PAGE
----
With the removal of Ukrainian President Viktor Yanukovych from power following mass protests against his government’s planned economic agreement with Russia, Europe is now confronted with a new pressing political matter to address. After years of being primarily focused on salvaging the region’s common currency and shoring up its weak economies, European policymakers must now devote significant attention to their eastern neighbours.
Ukraine is widely known for its perpetual struggle to mediate pressures from its east and west. Once an integral part of the USSR, Ukraine is now the site of a power struggle between Russia and the United States. Given that its populous south and east generally supports close ties with Moscow, governments must take care to not alienate voters and its powerful neighbour by associating too closely with the west. Conversely, many in the west of the country resent what they see as Russian control over their sovereign territory and insist on closer relations with Europe. It is this section of Ukrainian society that sparked the Orange Revolution ten years ago, and has now deposed the government of Viktor Yanukovych.
Suffice it to say, Ukraine is a difficult country to govern and it appears President Yanukovych was unable to successfully manage the external and internal pressures imposed upon him. But with Yanukovych gone and pro-EU voices seizing control in Kiev, the EU is now confronted with its own set of challenges. The project of European integration, while a remarkable feat in many respects, was never brought forth as a result of mass popular demand. The initiation and expansion of the EU has invariably been an elite dominated endeavour. Incorporation into the EU or Eurozone has typically elicited sentiments of indifference, bemusement, and resentment from the general citizenry. This is a stark contrast with the recent events in Ukraine which have seen people mobilizing to demand closer ties with Europe and some leaders promising full EU membership in the future.
The political difficulties of incorporating Ukraine into the EU are quite apparent. Russia would go to great lengths to prevent this as it would have the US-aligned European bloc on its border. Furthermore, the east and south of the country would likely object strenuously for fear that they could become further marginalized in the country. But beyond these initial considerations, the EU itself may have its enthusiasm tempered by the possible consequences of incorporating Ukraine. Although less immediately dependent, many EU countries retain a major interest in positive or at least stable relations with Russia. Russian resources, both in the form of oil and investment are important throughout much of the EU. Although it is certainly correct to label the EU as a western organization, like Ukraine it too remains somewhat squeezed by the vestiges of Cold War international bipolarity.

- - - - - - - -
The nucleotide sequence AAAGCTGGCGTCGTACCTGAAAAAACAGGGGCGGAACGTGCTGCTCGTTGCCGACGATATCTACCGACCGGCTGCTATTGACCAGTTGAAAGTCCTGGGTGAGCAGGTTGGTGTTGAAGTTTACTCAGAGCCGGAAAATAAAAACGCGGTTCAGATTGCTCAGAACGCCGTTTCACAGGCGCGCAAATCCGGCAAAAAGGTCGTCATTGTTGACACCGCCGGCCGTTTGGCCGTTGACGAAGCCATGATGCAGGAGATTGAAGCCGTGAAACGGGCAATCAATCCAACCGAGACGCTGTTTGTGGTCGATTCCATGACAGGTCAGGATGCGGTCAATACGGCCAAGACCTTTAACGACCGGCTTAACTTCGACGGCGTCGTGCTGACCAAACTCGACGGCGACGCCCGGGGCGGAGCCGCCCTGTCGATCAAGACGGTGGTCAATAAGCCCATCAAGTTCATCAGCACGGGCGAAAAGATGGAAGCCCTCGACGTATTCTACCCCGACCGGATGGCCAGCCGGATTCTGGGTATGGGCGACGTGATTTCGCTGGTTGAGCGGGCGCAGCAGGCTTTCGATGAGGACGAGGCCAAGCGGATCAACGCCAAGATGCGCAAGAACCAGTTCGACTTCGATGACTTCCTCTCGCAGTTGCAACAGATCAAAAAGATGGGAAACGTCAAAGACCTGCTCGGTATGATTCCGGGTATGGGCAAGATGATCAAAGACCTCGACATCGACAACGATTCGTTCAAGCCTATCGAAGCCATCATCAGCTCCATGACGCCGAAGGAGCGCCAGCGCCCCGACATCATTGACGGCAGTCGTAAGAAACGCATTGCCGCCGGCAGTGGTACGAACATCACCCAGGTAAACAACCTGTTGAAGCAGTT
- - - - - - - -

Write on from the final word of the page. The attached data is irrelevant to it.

If Ukraine is to be incorporated into an integrated Europe, it will likely occur after a very lengthy and arduous process. Various competing interests will need to be accommodated, and the country itself will have to convince Europe of its national stability, openness, and willingness to adhere to regional regulations. Nevertheless, the world has now seen a large population within a non-member state express unprecedented enthusiasm for joining Europe, and has brought the EU into the centre of the seemingly perpetual East-West power struggle. Considering the relative lack of popular enthusiasm for European integration since its inception, this may be viewed by its proponents as a positive development. However, given the geopolitical complexities of this case, it is not at all clear that European policymakers should share this optimism.